Case study for the integration of 12 GW wind power in the Dutch power system by 2020

M Gibescu, WL Kling, BC Ummels, E Pelgrum, RA van Offeren

    Research output: Chapter in Book/Conference proceedings/Edited volumeConference contributionScientificpeer-review


    Abstract In this paper, we investigate the possibility of integrating 12 GW of onshore and offshore wind energy in the power system of the Netherlands. Interconnection capacities to the rest of the synchronous UCTE system and HVDC connections to Great Britain and Norway are modelled as flow gates, while sufficient transmission capacity for integrating wind is assumed to be present within the Dutch system itself. For this case study, we use realistic time series of aggregated 15-minute wind power production and forecast, based on one year of wind speed measurements and forecasts at various locations in the Netherlands and its coastal waters, and multi-turbine wind farm models. The technical capabilities of the foreseen conventional generation portfolios of the Netherlands and its neighbouring countries are modelled in detail, in terms of ramping abilities, fuel efficiency, and minimum up and down times. Particular attention is also paid to wind energy developments in Germany, since high correlations exist between the wind power outputs of the two countries. A preliminary evaluation in terms of margin at peak load, minimum load problems, and ability of conventional units to follow the load less wind variations is made, based on the net load duration curves of Netherlands and Germany in 2020. It is shown that smaller amounts of wasted wind (i.e. wind energy that cannot be taken by the system) due to minimum load problems occur when exchanges of excess wind energy can be scheduled between the two countries close to the operation time. This shows the importance of having larger geographic areas and well-organized cross-border trading to facilitate larger amounts of integrated wind energy. However, wasted wind cannot be completely avoided due to correlations in low load - high wind situations between the two countries. These results are confirmed through detailed chronological simulations of one year of operation, using a unit commitment and economic dispatch tool specifically ada- pted to perform wind integration studies. The potential for demand-side management to allow for a better integration of wind power is briefly explored.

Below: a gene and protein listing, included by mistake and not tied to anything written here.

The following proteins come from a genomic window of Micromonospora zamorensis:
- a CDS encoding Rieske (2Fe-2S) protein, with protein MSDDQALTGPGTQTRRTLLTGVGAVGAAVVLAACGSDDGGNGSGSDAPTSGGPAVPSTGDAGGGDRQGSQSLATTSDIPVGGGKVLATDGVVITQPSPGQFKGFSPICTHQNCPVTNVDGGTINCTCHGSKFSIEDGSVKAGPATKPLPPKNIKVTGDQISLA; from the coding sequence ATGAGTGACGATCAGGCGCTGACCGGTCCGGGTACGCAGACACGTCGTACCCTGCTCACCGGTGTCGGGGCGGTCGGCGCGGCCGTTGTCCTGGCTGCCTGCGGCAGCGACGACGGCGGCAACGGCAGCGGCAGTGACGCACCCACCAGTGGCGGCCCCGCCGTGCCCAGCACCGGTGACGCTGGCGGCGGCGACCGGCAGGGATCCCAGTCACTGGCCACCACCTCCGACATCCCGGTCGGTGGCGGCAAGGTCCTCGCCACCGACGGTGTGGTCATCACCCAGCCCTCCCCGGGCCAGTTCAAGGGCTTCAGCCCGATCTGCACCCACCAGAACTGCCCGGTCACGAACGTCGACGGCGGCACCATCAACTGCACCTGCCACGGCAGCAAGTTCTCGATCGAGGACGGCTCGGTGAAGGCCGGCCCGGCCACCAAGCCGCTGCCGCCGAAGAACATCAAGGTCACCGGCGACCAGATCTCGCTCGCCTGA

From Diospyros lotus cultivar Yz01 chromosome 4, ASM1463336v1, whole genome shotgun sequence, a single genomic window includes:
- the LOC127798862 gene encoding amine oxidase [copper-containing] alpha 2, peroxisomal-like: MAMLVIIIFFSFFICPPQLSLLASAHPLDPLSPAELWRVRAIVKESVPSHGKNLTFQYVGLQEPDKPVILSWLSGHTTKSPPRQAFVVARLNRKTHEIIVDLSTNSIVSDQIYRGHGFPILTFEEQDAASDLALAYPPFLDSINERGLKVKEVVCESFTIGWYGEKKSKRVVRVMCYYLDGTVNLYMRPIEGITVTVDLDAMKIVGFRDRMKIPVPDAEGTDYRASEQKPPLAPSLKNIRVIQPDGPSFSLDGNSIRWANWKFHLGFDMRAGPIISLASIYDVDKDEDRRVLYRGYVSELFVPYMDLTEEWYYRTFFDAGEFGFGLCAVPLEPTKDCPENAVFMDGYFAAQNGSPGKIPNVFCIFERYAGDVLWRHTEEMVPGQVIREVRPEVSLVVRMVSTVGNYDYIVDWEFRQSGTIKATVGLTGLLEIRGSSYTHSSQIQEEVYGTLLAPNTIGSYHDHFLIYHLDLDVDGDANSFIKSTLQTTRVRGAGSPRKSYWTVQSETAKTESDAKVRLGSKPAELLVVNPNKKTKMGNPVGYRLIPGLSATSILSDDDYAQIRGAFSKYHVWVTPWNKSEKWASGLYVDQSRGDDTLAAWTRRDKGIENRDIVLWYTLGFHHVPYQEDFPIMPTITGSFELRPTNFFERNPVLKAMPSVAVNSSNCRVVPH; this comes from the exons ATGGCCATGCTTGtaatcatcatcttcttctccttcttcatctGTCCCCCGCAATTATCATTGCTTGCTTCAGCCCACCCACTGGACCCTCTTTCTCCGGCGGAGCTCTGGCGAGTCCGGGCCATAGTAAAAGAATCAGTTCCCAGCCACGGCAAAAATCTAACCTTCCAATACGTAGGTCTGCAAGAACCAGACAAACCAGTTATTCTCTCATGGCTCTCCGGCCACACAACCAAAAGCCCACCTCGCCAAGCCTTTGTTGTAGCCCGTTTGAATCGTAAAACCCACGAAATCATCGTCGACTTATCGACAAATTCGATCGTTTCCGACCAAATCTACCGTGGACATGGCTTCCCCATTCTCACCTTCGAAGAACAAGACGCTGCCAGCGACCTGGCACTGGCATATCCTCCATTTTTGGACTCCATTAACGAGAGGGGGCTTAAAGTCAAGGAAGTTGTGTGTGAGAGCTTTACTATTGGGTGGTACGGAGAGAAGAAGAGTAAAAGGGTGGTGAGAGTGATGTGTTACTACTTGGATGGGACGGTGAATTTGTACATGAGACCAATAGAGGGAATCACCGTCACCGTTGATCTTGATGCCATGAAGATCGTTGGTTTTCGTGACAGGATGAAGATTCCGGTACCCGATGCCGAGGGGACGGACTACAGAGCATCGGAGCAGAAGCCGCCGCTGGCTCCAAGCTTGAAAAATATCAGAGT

Original languageUndefined/Unknown
    Title of host publicationProceedings Power & Energy Society General Meeting, 2009. PES '09. IEEE
    Editors s.n.
    Place of PublicationSt. Louis
    PublisherIEEE, Power and Energy Society (PES)
    Number of pages12
    ISBN (Print)978-85873-080-3
    Publication statusPublished - 2009
    EventIntegration of Wide-Scale Renewable Resources Into the Power Delivery System, 2009 CIGRE/IEEE PES Joint Symposium, Calgary - St. Louis
    Duration: 29 Jul 200931 Jul 2009

    Publication series



    ConferenceIntegration of Wide-Scale Renewable Resources Into the Power Delivery System, 2009 CIGRE/IEEE PES Joint Symposium, Calgary


    • conference contrib. refereed
    • Conf.proc. > 3 pag

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